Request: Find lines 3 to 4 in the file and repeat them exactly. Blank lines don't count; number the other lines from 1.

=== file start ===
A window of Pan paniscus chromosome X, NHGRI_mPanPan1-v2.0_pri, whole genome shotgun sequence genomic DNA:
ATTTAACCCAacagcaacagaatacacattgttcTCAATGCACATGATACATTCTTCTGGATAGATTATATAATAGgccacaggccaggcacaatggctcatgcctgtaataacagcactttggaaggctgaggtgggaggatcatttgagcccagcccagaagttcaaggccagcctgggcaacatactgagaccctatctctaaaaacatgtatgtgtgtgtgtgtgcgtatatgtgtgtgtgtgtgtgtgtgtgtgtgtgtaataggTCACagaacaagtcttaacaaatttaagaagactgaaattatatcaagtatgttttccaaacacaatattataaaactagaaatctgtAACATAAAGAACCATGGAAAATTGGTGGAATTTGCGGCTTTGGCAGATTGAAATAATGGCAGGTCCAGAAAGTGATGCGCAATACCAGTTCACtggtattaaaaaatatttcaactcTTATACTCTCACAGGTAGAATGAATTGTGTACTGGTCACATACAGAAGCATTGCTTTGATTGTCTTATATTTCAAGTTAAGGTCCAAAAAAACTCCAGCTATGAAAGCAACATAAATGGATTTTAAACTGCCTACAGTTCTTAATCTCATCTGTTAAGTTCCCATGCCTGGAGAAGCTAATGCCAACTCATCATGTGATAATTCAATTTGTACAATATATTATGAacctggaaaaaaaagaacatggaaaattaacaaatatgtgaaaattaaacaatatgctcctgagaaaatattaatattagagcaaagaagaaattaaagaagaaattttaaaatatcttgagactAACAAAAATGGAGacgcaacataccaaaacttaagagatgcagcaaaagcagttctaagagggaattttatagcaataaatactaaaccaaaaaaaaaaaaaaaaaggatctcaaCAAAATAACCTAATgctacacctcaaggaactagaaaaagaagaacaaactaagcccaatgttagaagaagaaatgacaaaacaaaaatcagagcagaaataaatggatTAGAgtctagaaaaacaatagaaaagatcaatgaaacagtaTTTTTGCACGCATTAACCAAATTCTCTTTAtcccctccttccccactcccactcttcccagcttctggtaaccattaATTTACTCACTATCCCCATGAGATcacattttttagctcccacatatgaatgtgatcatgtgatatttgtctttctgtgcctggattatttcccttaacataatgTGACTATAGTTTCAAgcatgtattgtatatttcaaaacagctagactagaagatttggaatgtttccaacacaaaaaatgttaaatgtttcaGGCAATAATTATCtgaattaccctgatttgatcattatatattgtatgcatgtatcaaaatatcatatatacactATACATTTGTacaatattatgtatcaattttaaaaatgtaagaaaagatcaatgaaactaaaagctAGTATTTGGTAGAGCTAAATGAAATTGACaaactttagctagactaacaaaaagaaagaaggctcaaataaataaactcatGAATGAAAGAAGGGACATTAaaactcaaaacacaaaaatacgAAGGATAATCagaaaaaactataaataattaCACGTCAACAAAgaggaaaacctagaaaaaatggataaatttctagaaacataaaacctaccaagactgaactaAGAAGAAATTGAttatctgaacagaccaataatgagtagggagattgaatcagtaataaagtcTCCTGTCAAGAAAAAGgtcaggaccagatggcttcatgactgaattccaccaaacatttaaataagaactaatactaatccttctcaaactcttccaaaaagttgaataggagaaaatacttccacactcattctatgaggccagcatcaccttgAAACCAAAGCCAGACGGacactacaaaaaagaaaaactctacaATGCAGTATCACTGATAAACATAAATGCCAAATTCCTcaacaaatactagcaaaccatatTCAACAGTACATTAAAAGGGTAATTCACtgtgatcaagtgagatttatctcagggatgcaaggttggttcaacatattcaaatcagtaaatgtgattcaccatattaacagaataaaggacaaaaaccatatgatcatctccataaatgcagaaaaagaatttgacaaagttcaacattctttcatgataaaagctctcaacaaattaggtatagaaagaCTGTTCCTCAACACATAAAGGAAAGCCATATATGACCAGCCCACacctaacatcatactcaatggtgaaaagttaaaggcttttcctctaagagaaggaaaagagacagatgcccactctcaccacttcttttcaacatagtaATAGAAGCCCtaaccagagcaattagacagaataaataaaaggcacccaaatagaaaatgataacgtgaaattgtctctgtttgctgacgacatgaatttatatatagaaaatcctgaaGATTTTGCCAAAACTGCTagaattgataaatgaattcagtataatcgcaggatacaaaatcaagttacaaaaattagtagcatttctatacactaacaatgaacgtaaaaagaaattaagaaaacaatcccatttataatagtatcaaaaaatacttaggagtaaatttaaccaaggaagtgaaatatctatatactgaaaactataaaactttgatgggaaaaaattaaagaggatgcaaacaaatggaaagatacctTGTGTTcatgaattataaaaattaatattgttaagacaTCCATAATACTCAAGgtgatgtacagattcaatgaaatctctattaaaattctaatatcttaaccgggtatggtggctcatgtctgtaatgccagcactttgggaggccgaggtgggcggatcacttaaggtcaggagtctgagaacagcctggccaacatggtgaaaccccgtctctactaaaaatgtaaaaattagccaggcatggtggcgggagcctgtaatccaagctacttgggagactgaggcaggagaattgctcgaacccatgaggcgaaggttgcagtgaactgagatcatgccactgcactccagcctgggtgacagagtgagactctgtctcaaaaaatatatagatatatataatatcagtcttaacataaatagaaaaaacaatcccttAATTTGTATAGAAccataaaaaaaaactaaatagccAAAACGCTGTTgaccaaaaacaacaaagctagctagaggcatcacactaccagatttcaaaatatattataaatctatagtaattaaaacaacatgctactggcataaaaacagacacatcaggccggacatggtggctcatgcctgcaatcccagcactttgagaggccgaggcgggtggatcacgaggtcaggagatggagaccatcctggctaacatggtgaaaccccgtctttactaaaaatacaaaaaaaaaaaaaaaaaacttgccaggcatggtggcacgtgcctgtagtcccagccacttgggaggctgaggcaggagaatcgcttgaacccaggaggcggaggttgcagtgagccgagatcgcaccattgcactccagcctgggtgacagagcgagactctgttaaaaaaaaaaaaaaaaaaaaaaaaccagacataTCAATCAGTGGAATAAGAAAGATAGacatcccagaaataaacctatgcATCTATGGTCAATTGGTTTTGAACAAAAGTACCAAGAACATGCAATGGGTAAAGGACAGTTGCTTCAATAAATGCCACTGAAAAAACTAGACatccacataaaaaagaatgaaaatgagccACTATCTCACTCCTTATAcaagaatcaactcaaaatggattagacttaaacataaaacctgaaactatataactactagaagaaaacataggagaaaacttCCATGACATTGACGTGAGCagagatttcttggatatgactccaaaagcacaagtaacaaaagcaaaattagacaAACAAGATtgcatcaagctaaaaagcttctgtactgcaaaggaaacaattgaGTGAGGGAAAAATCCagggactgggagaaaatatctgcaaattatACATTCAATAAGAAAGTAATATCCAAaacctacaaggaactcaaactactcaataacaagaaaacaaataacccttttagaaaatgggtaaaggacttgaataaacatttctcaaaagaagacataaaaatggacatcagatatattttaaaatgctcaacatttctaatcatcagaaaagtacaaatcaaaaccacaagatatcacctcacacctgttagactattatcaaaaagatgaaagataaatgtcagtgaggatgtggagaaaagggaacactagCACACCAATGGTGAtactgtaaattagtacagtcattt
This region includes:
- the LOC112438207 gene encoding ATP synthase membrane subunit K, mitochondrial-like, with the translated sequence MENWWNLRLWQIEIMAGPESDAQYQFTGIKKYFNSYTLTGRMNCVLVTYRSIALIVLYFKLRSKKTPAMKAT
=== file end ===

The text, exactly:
This region includes:
- the LOC112438207 gene encoding ATP synthase membrane subunit K, mitochondrial-like, with the translated sequence MENWWNLRLWQIEIMAGPESDAQYQFTGIKKYFNSYTLTGRMNCVLVTYRSIALIVLYFKLRSKKTPAMKAT